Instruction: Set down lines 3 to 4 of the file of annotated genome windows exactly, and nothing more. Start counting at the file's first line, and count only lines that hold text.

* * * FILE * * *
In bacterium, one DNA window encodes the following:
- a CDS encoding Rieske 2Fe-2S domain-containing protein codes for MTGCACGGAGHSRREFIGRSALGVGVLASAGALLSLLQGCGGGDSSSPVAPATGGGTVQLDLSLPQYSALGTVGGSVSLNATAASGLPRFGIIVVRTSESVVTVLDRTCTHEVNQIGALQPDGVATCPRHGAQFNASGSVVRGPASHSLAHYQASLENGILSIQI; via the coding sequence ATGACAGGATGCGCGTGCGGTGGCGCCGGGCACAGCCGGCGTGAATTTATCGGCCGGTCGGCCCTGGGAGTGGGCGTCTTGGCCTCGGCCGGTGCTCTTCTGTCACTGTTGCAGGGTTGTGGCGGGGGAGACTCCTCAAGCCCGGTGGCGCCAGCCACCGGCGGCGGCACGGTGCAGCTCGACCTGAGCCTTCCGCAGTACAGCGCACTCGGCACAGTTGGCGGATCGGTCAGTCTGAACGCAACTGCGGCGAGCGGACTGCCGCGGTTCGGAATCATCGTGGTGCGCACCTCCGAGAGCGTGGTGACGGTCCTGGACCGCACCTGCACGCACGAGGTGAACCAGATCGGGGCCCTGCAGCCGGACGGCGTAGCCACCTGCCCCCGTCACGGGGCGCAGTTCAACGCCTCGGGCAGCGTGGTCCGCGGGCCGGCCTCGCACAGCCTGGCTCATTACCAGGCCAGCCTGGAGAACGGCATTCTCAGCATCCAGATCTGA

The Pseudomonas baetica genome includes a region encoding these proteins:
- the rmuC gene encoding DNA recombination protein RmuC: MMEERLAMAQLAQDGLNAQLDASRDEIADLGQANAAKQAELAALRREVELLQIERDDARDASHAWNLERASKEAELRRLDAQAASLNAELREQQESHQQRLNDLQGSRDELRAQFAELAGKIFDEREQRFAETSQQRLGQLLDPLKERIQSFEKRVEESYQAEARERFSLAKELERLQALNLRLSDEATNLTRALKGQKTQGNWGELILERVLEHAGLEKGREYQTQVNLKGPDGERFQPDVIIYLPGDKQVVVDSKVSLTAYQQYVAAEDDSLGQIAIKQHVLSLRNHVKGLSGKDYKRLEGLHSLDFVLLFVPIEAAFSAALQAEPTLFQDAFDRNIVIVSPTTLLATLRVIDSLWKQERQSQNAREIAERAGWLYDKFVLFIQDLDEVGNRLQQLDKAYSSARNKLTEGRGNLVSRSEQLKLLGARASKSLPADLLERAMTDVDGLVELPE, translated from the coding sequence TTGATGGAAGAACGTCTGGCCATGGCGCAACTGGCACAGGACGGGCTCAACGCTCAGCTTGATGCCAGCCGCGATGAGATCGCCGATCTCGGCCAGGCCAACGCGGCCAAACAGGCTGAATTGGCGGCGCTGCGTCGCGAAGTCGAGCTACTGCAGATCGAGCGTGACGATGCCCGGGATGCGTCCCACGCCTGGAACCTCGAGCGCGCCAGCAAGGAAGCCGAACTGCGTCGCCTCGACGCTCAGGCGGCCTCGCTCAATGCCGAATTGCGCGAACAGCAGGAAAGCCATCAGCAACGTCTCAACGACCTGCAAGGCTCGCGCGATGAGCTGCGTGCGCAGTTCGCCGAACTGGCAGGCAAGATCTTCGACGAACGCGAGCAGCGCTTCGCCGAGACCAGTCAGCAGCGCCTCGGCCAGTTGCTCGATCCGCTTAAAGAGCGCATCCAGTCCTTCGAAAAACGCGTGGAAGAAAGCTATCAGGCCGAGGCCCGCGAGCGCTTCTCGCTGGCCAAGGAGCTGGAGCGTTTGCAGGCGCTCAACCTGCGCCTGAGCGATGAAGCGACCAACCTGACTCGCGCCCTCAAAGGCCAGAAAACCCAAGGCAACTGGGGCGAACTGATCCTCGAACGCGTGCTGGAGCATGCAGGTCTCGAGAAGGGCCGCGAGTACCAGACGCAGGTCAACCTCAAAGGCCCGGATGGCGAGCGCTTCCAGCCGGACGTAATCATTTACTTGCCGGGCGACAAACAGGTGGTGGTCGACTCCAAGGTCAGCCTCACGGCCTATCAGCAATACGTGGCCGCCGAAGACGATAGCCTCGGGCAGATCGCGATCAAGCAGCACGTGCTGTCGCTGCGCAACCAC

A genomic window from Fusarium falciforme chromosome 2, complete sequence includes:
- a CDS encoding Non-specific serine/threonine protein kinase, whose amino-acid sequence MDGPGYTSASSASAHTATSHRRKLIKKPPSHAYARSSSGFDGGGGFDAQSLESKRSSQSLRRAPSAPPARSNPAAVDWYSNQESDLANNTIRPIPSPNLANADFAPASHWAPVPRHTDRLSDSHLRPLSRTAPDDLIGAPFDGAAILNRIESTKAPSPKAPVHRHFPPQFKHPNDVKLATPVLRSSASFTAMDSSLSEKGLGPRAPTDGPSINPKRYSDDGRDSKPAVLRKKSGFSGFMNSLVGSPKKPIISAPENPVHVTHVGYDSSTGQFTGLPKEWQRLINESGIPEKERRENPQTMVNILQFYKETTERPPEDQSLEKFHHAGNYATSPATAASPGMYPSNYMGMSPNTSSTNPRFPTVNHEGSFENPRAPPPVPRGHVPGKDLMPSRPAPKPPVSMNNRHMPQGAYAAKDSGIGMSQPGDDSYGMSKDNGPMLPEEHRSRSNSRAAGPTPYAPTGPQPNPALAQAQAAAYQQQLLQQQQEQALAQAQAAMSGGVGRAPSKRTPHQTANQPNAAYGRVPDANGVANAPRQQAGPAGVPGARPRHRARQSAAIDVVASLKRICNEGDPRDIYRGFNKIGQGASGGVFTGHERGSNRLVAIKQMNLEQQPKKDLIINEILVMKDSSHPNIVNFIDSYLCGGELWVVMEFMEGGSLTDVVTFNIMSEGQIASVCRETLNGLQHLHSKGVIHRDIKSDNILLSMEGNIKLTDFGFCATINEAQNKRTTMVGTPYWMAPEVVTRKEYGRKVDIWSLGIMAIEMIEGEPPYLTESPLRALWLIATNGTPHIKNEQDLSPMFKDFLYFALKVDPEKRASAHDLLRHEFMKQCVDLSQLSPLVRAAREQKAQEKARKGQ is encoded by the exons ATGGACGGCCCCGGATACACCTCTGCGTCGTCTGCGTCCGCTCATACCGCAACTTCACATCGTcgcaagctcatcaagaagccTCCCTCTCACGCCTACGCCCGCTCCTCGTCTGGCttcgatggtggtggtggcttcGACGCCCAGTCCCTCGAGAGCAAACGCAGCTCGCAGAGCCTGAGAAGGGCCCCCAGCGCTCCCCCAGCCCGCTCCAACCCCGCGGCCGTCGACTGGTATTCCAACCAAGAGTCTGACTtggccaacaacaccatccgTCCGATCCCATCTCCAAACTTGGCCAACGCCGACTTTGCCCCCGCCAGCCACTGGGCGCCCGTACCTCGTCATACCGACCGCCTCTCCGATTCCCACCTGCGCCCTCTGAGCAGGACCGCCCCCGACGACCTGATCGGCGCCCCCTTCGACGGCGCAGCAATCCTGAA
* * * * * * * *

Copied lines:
The Pseudomonas baetica genome includes a region encoding these proteins:
- the rmuC gene encoding DNA recombination protein RmuC: MMEERLAMAQLAQDGLNAQLDASRDEIADLGQANAAKQAELAALRREVELLQIERDDARDASHAWNLERASKEAELRRLDAQAASLNAELREQQESHQQRLNDLQGSRDELRAQFAELAGKIFDEREQRFAETSQQRLGQLLDPLKERIQSFEKRVEESYQAEARERFSLAKELERLQALNLRLSDEATNLTRALKGQKTQGNWGELILERVLEHAGLEKGREYQTQVNLKGPDGERFQPDVIIYLPGDKQVVVDSKVSLTAYQQYVAAEDDSLGQIAIKQHVLSLRNHVKGLSGKDYKRLEGLHSLDFVLLFVPIEAAFSAALQAEPTLFQDAFDRNIVIVSPTTLLATLRVIDSLWKQERQSQNAREIAERAGWLYDKFVLFIQDLDEVGNRLQQLDKAYSSARNKLTEGRGNLVSRSEQLKLLGARASKSLPADLLERAMTDVDGLVELPE, translated from the coding sequence TTGATGGAAGAACGTCTGGCCATGGCGCAACTGGCACAGGACGGGCTCAACGCTCAGCTTGATGCCAGCCGCGATGAGATCGCCGATCTCGGCCAGGCCAACGCGGCCAAACAGGCTGAATTGGCGGCGCTGCGTCGCGAAGTCGAGCTACTGCAGATCGAGCGTGACGATGCCCGGGATGCGTCCCACGCCTGGAACCTCGAGCGCGCCAGCAAGGAAGCCGAACTGCGTCGCCTCGACGCTCAGGCGGCCTCGCTCAATGCCGAATTGCGCGAACAGCAGGAAAGCCATCAGCAACGTCTCAACGACCTGCAAGGCTCGCGCGATGAGCTGCGTGCGCAGTTCGCCGAACTGGCAGGCAAGATCTTCGACGAACGCGAGCAGCGCTTCGCCGAGACCAGTCAGCAGCGCCTCGGCCAGTTGCTCGATCCGCTTAAAGAGCGCATCCAGTCCTTCGAAAAACGCGTGGAAGAAAGCTATCAGGCCGAGGCCCGCGAGCGCTTCTCGCTGGCCAAGGAGCTGGAGCGTTTGCAGGCGCTCAACCTGCGCCTGAGCGATGAAGCGACCAACCTGACTCGCGCCCTCAAAGGCCAGAAAACCCAAGGCAACTGGGGCGAACTGATCCTCGAACGCGTGCTGGAGCATGCAGGTCTCGAGAAGGGCCGCGAGTACCAGACGCAGGTCAACCTCAAAGGCCCGGATGGCGAGCGCTTCCAGCCGGACGTAATCATTTACTTGCCGGGCGACAAACAGGTGGTGGTCGACTCCAAGGTCAGCCTCACGGCCTATCAGCAATACGTGGCCGCCGAAGACGATAGCCTCGGGCAGATCGCGATCAAGCAGCACGTGCTGTCGCTGCGCAACCAC